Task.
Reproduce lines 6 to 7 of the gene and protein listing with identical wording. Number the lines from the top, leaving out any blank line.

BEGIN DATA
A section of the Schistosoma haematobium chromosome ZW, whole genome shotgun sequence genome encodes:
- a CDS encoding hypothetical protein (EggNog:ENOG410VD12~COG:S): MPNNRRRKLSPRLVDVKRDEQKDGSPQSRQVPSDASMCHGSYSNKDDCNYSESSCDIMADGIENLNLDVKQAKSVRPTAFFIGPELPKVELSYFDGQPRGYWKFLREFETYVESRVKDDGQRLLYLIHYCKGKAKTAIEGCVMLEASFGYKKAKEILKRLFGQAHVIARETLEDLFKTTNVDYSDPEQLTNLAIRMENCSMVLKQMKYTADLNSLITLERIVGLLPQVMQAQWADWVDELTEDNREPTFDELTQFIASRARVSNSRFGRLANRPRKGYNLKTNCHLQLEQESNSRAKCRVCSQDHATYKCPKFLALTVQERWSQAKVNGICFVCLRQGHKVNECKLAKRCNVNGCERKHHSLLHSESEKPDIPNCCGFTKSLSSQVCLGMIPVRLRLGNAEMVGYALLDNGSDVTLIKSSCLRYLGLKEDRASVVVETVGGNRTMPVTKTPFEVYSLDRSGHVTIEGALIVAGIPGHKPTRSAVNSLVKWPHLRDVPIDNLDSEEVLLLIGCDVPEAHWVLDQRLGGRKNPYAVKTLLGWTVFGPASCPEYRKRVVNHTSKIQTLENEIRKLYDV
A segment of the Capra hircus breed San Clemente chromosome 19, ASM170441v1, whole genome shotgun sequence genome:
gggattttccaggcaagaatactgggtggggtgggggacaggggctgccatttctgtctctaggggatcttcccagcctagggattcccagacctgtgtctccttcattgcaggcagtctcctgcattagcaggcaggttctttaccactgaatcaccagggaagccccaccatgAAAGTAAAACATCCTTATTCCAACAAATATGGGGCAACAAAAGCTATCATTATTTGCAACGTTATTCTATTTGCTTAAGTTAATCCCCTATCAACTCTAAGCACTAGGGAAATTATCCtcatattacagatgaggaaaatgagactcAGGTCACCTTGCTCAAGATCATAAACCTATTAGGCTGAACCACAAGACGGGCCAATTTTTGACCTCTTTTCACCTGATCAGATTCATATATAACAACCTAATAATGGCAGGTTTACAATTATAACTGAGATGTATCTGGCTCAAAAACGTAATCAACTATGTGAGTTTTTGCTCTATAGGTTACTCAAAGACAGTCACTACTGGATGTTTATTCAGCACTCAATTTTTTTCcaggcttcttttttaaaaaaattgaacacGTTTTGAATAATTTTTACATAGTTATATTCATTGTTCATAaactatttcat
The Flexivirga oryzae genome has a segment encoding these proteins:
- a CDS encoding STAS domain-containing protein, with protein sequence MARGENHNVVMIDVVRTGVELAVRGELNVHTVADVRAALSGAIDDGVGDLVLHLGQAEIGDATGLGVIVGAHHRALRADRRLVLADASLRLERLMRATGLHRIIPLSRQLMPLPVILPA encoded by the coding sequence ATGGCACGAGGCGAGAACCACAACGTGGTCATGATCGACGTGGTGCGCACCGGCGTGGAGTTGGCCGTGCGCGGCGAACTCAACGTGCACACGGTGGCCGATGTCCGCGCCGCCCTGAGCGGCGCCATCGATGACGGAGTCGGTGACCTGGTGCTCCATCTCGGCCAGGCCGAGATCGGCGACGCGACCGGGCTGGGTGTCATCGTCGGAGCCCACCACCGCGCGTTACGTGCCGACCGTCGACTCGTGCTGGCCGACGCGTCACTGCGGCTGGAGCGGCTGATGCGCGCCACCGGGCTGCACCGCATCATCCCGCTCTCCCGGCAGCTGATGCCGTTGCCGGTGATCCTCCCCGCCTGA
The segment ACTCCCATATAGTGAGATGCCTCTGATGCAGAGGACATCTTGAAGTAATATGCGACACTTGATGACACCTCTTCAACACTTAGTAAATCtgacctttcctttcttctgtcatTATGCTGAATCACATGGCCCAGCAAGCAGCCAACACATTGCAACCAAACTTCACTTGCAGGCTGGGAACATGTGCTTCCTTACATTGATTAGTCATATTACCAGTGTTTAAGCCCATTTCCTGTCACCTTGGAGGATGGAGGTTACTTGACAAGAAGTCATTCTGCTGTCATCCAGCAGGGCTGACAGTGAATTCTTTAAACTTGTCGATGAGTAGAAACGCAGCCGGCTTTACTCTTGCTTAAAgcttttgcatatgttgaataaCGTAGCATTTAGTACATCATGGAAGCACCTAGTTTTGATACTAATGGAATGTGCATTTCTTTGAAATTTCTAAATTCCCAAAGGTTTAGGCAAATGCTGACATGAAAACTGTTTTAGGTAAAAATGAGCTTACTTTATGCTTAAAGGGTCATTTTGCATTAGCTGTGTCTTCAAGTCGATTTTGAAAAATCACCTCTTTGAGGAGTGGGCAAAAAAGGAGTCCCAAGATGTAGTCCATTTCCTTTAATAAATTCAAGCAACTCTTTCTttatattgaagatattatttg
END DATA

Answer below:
- a CDS encoding STAS domain-containing protein, with protein sequence MARGENHNVVMIDVVRTGVELAVRGELNVHTVADVRAALSGAIDDGVGDLVLHLGQAEIGDATGLGVIVGAHHRALRADRRLVLADASLRLERLMRATGLHRIIPLSRQLMPLPVILPA encoded by the coding sequence ATGGCACGAGGCGAGAACCACAACGTGGTCATGATCGACGTGGTGCGCACCGGCGTGGAGTTGGCCGTGCGCGGCGAACTCAACGTGCACACGGTGGCCGATGTCCGCGCCGCCCTGAGCGGCGCCATCGATGACGGAGTCGGTGACCTGGTGCTCCATCTCGGCCAGGCCGAGATCGGCGACGCGACCGGGCTGGGTGTCATCGTCGGAGCCCACCACCGCGCGTTACGTGCCGACCGTCGACTCGTGCTGGCCGACGCGTCACTGCGGCTGGAGCGGCTGATGCGCGCCACCGGGCTGCACCGCATCATCCCGCTCTCCCGGCAGCTGATGCCGTTGCCGGTGATCCTCCCCGCCTGA
The segment ACTCCCATATAGTGAGATGCCTCTGATGCAGAGGACATCTTGAAGTAATATGCGACACTTGATGACACCTCTTCAACACTTAGTAAATCtgacctttcctttcttctgtcatTATGCTGAATCACATGGCCCAGCAAGCAGCCAACACATTGCAACCAAACTTCACTTGCAGGCTGGGAACATGTGCTTCCTTACATTGATTAGTCATATTACCAGTGTTTAAGCCCATTTCCTGTCACCTTGGAGGATGGAGGTTACTTGACAAGAAGTCATTCTGCTGTCATCCAGCAGGGCTGACAGTGAATTCTTTAAACTTGTCGATGAGTAGAAACGCAGCCGGCTTTACTCTTGCTTAAAgcttttgcatatgttgaataaCGTAGCATTTAGTACATCATGGAAGCACCTAGTTTTGATACTAATGGAATGTGCATTTCTTTGAAATTTCTAAATTCCCAAAGGTTTAGGCAAATGCTGACATGAAAACTGTTTTAGGTAAAAATGAGCTTACTTTATGCTTAAAGGGTCATTTTGCATTAGCTGTGTCTTCAAGTCGATTTTGAAAAATCACCTCTTTGAGGAGTGGGCAAAAAAGGAGTCCCAAGATGTAGTCCATTTCCTTTAATAAATTCAAGCAACTCTTTCTttatattgaagatattatttg